Has the boat already sailed for new smartphone operating systems? Windows Phone, or WP, is challenging iOS (Apple) and Android for a market share – and failing pretty spectacularly thanks to a ream of glitches. Nothing too unusual for Windows there then, except that its market dominance has this time been challenged from the start!
To name but two of the Windows Phone glitches: Media Player isn’t working properly, and there seems to be some concern that it is also open to incursions from enthusiastic hackers.
Security is a big deal for all smartphones, with Android and BlackBerry trailing significantly behind the iPhone thanks to the fragility of the BlackBerry Messenger system and the open source nature of the Android OS. Windows Phone has hardly done itself a service by launching with a critical security failure, though at least it isn’t as bad as blacking out all email users for several days (BlackBerry, a few months ago).
I think part of the problem, though, stems from the whole image of the Microsoft Corporation, which for years has been synonymous with two things: cutting everyone else out of its own market and having lots of glitches.
Windows and glitches go hand in hand, like ham and eggs or Bert and Ernie. Windows users have for the most part put up with these glitches as a kind of trade-off for being able to exploit the architecture of their system in any way they see fit,. Adding and removing programs at will and getting into the back end of things to sort problems out when they occur. All of which is fine on a desktop or laptop, but less practical on a phone.
The other part of Windows’ reputation – that it is essentially a tool that has brooked no interference from worthy competition – is an unfortunate cross to bear in a market where innovation has traditionally been the way to lead the pack. That said of course, Apple has been forced to face its own critics in recent years for doing the exact same thing, so levying a charge of undue market dominance against Microsoft alone no longer holds water.
The basic problem beyond the Windows Phone’s catastrophic early launch (I’m calling it early because the Phone was released before it worked properly) is an over-eagerness to go into battle with the competition – which is having pretty shocking side effects for developers that were slated to bring home apps on the device. Foundation 42, for example, was forced to cancel a much vaunted application for the Windows Phone 7 because they expected to lose money on the project, thanks to the low user acceptance rate of the technology.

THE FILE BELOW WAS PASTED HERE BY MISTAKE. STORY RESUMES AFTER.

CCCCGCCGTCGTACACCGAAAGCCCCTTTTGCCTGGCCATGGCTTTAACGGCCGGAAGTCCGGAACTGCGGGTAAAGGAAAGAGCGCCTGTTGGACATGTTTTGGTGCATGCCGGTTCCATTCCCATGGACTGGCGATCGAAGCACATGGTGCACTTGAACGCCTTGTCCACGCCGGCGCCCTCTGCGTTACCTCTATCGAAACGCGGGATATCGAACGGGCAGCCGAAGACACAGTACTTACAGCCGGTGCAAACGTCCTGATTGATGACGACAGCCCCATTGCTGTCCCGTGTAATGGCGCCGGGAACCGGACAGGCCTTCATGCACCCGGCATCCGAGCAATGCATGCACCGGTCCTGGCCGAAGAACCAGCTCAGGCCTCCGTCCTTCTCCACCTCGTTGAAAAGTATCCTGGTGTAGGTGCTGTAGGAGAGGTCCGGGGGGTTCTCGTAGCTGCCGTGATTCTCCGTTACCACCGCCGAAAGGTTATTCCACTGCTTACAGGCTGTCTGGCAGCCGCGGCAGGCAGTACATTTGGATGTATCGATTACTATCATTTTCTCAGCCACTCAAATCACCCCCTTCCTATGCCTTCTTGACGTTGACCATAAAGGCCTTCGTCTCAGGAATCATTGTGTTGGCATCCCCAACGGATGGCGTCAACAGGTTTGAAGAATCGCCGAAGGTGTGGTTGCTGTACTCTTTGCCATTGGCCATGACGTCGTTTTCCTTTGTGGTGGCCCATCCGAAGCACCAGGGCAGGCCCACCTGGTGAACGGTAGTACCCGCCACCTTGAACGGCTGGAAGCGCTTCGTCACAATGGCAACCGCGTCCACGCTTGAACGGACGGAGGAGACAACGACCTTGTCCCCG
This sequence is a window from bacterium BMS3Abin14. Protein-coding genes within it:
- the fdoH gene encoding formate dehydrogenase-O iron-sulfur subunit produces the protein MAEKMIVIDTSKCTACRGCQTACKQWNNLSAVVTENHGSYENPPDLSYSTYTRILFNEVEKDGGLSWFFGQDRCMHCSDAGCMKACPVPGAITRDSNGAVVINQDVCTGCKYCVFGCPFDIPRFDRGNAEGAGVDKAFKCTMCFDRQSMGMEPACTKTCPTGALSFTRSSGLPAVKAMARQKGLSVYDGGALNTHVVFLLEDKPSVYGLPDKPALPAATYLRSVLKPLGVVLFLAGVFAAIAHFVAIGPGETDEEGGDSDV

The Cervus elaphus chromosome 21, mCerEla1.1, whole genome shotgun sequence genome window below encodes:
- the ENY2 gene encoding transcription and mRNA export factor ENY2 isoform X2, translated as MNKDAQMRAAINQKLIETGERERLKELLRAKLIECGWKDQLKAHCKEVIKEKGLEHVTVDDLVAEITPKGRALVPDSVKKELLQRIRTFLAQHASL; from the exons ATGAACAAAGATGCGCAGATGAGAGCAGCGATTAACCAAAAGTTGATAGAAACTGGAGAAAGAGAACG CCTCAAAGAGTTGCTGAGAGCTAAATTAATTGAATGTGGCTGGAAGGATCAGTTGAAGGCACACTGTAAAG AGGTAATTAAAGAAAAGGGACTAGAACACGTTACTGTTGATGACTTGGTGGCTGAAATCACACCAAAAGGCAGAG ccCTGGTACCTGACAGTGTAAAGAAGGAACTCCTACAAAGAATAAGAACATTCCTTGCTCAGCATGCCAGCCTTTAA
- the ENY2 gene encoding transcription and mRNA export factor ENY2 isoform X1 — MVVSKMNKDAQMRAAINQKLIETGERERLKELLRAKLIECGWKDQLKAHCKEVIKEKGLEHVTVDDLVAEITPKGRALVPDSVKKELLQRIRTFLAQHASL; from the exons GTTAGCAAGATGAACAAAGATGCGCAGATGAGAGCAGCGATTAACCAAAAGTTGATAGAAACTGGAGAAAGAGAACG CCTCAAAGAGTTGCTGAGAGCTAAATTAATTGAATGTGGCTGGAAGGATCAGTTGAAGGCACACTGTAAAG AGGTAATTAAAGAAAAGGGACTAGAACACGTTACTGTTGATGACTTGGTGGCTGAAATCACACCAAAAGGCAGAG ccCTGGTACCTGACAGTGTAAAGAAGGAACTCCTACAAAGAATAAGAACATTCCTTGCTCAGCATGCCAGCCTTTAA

Look at Android and you’ll see an example of a smartphone that knew what it was doing. The Android came in quietly and slowly gathered a following because of its open source nature (directly opposed there to Apple’s closed-book approach), its flexibility and crucially its price. An Android mimics the look and feel of an iPhone in many ways, but it costs around half the price – a perfect way to gain a willing market share for yourself.
It’s a shame for Windows. Apple retains a choke hold on the market but is starting to show cracks, with news items in the past two years pointing out flaws in its products. Windows could have launched a new phone to attract the attention of device users looking for something genuinely new and different – instead, like always, it launched a product that didn’t quite work.
There is a definitive image problem for the Windows Phone, too, which is unlikely to go away unless Microsoft come up with a genuinely viable alternative to Android, iPhone and BlackBerry. Windows is associated with a working environment. It’s an old name tied to a half-obsolete way of doing things – where everything is stored on your computer and the nothing is very secure. It’s about as far away from being synonymous with a cutting edge, all singing all dancing communications device as you could hope to be. And with its first challenge of the market, it’s slipped up pretty badly.
This article is composed and edited by Eva K. She is associated with many Technologies communities as their freelance writer and adviser. In her free time she writes articles related to best mobile broadband , vodafone sim only articles etc.
The DNetWorks Team